Living in the Interstitium: a reflection on art–science collaborations

The interstitium is a contiguous fluid-filled space that is part of our connective tissue, enclosing and connecting the blood vessels, nerve fibers, muscles, and various vital organs. Despite centuries of scientific inquiry into human anatomy, this organ – perhaps the largest in the human body – remained unknown up until recently. Vivek H. Sridhar, a postdoc scholar at the Max Planck Institute of Animal Behavior (MPI-AB) and fellow of the special residency program »Field Trip,« a collaboration between the art, science & business program of the Akademie Schloss Solitude and MPI-AB, was inspired by the interstitium as a connective entity. Based on this analogy, he invited artists from Akademie Schloss Solitude and fellow scientists from the Department for the Ecology of Animal Societies from MPI-AB in Konstanz for a panel discussion on working in the interstices of different disciplines.

Vivek Hari Sridhar in conversation with Meg Crofoot, Hemal Naik, Yiming Yang, and Eduardo Noya Schreus — Mai 28, 2024

From left to right: Vivek Hari Sridhar (postdoc at MPI & former Solitude fellow); Meg Crofoot (Director of the Department for the Ecology of Animal Societies at MPI); Hemal Naik (postdoc at MPI & former Solitude fellow); Yiming Yang (artist and former Solitude fellow); Eduardo Noya Schreus (sound artist)

Edited Interview

The following conversation was realized in the special residency program »Field Trip,« a collaboration between the art, science & business program of the Akademie Schloss Solitude and the Max Planck Institute of Animal Behavior (MPI-AB).

Vivek Hari Sridhar: Recently scientists were able to put a new endoscope inside the body and observe living tissue. What they realized is that collagen, initially thought to be a rigid wall surrounding our organs, is in fact sponge-like, with a honeycomb network structure and fluid gushing through it. This is the interstitium. Traditional Western medicine always thought of the body as an aggregation of its components. Cells aggregate to form tissues, tissues aggregate to form organs, thereby shaping the entire body. On the other hand, Traditional Chinese Medicine was aware of the interstitium for more than 2,500 years. There, the human body was thought of as a system connected by dynamic fluids. For example, in acupuncture, Traditional Chinese Medicine works with the system of meridians, through which the life energy Qi flows. Only recently we’re starting to see parallels between the meridians and the interstitium, drawing a cultural bridge between these different medical practices.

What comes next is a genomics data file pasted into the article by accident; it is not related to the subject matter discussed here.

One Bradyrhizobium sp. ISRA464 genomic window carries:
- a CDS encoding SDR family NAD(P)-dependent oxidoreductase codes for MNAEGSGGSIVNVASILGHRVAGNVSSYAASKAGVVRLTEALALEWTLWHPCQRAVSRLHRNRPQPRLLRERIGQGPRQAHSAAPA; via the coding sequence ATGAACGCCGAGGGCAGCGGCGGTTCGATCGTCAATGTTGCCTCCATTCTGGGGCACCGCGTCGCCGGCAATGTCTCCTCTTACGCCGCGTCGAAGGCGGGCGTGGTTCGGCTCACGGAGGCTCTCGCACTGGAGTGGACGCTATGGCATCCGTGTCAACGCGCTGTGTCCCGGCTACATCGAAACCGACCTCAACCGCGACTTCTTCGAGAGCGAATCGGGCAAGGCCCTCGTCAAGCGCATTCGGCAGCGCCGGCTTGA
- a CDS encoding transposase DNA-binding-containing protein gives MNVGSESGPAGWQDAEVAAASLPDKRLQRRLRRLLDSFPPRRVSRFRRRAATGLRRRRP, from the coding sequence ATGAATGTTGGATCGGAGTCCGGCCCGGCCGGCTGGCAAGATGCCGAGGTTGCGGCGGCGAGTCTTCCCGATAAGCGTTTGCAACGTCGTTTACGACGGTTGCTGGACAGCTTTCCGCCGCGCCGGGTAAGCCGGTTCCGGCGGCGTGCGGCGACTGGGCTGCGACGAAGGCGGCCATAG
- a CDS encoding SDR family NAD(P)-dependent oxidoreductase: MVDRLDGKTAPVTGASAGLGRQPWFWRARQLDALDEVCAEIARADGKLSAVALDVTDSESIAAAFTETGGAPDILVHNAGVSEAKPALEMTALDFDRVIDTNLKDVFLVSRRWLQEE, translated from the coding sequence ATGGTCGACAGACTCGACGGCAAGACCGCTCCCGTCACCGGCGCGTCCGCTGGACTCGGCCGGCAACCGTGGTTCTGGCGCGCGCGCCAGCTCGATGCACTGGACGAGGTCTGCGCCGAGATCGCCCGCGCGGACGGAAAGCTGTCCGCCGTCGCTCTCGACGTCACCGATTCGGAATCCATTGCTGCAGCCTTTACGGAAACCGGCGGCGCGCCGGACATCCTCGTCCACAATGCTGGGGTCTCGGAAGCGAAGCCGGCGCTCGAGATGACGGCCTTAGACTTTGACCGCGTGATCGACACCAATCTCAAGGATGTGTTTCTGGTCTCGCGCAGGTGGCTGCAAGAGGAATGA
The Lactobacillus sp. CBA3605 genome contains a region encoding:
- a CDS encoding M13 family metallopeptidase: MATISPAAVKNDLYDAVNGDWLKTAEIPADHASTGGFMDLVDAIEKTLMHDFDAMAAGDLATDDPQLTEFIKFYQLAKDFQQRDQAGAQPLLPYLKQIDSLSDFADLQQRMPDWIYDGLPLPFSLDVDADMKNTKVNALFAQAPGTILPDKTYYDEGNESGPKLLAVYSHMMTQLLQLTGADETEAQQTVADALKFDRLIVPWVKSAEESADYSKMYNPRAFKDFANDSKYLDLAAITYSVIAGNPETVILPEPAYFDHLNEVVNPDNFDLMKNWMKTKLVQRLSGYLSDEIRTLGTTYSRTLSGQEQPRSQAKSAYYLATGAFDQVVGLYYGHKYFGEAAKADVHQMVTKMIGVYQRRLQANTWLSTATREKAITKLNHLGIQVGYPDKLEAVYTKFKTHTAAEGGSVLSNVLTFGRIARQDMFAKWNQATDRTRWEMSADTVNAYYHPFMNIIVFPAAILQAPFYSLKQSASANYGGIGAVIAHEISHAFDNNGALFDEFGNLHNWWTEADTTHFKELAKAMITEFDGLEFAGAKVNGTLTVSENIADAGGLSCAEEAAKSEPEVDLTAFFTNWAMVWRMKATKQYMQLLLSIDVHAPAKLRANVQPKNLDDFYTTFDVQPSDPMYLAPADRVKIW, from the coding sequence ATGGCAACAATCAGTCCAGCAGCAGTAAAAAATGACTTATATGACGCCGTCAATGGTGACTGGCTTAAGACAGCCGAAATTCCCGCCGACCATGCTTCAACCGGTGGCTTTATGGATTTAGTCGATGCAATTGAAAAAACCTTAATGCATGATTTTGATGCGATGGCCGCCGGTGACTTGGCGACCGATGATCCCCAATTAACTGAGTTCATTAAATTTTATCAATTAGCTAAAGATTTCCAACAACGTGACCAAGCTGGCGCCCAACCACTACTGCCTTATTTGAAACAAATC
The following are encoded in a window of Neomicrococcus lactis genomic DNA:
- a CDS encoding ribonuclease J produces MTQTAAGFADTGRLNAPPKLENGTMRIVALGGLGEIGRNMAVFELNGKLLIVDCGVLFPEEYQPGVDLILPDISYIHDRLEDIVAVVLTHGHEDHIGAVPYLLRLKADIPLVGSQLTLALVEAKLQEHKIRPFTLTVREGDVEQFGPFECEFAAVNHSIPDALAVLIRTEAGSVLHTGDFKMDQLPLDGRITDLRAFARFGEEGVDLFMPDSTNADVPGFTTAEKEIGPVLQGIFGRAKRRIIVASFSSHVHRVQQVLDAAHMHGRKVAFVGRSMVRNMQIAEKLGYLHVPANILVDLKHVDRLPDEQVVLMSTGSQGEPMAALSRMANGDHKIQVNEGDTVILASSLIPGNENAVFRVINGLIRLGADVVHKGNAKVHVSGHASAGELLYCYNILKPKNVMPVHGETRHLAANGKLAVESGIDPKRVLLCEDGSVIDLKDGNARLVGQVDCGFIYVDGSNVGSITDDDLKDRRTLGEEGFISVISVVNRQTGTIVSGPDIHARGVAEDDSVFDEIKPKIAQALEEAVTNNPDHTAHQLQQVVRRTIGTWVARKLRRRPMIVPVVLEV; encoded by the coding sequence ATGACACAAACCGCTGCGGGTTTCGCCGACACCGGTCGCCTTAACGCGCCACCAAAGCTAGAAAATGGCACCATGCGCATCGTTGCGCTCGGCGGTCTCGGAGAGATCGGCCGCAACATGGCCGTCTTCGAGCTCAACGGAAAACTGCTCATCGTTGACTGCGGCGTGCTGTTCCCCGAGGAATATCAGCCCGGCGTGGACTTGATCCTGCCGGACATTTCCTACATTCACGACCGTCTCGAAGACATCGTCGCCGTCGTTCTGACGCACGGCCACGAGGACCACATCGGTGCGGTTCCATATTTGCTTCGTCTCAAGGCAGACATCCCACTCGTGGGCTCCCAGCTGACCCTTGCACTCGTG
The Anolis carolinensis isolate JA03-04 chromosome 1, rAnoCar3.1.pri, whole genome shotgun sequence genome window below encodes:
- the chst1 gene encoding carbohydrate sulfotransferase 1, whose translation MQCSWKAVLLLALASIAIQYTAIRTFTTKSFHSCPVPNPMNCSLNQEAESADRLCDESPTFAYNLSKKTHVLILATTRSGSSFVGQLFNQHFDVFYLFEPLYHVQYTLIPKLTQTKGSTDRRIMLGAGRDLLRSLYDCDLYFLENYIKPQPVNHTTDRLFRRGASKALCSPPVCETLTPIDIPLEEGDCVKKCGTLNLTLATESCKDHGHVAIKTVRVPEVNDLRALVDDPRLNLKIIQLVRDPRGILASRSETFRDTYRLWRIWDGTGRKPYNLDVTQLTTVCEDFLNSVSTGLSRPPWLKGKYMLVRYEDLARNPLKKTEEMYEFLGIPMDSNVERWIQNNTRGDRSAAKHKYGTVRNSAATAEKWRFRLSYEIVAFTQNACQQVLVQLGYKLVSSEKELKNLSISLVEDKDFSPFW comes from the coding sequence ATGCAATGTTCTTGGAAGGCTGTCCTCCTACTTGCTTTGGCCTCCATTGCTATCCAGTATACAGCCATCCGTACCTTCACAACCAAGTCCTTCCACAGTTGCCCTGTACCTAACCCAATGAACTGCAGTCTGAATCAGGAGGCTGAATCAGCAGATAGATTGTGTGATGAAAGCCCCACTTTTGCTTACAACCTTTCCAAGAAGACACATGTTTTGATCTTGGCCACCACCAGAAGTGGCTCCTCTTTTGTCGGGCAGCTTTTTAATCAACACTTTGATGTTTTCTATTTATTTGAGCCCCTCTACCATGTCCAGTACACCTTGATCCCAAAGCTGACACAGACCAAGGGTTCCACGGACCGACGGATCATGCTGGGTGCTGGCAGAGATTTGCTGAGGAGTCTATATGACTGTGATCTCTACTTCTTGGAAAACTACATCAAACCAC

Today, I mention this analogy because we want to talk about the interstitium in human societies, and how we’ve split our professions and jobs into disciplines. This is again an idea by an innovator and entrepreneur, Jennifer Brandel. But what about the interstitium within our society, the synergies, and the people who work between these disciplines? To start today’s conversation, I’d like to go to you, Meg. I was curious about your perspective on art-science collaborations as a co-initiator of the »Field Trip« residency.

Akademie Schloss Solitude - Living in the Interstitium: a reflection on art–science collaborations

Interstitium (Image credit: Eric V. Grave/Getty)

Meg Crofoot: I’m going to start by talking a bit more personally about what drives me and my science, and why I do what I do. I’m fascinated by the question: How did we come to be such an unusual ape? We humans are such strange animals. I’m motivated to understand what can seem like a chasm between human behavior, human societies, and the societies of the other species that we share this planet with.

When I think about that kind of chasm, that gap between what we are and what other species are, it’s not about whether one of them is better or worse, or more or less, it’s just different. Here lies the inherently creative process that has to happen. You’re imagining worlds that could have been; you’re imagining how you get from one place to another.

All science basically is the act of trying to understand the world around us by what we can see, hear, taste, smell, and the things that we can measure – and trying to make sense and a story of that. When you go back and look at early scientists and read their journals, you see that they’re engaged in multiple modalities. Yes, they’re scientists, but they’re also artists, as they’re engaging with these multiple ways of understanding and seeing the world.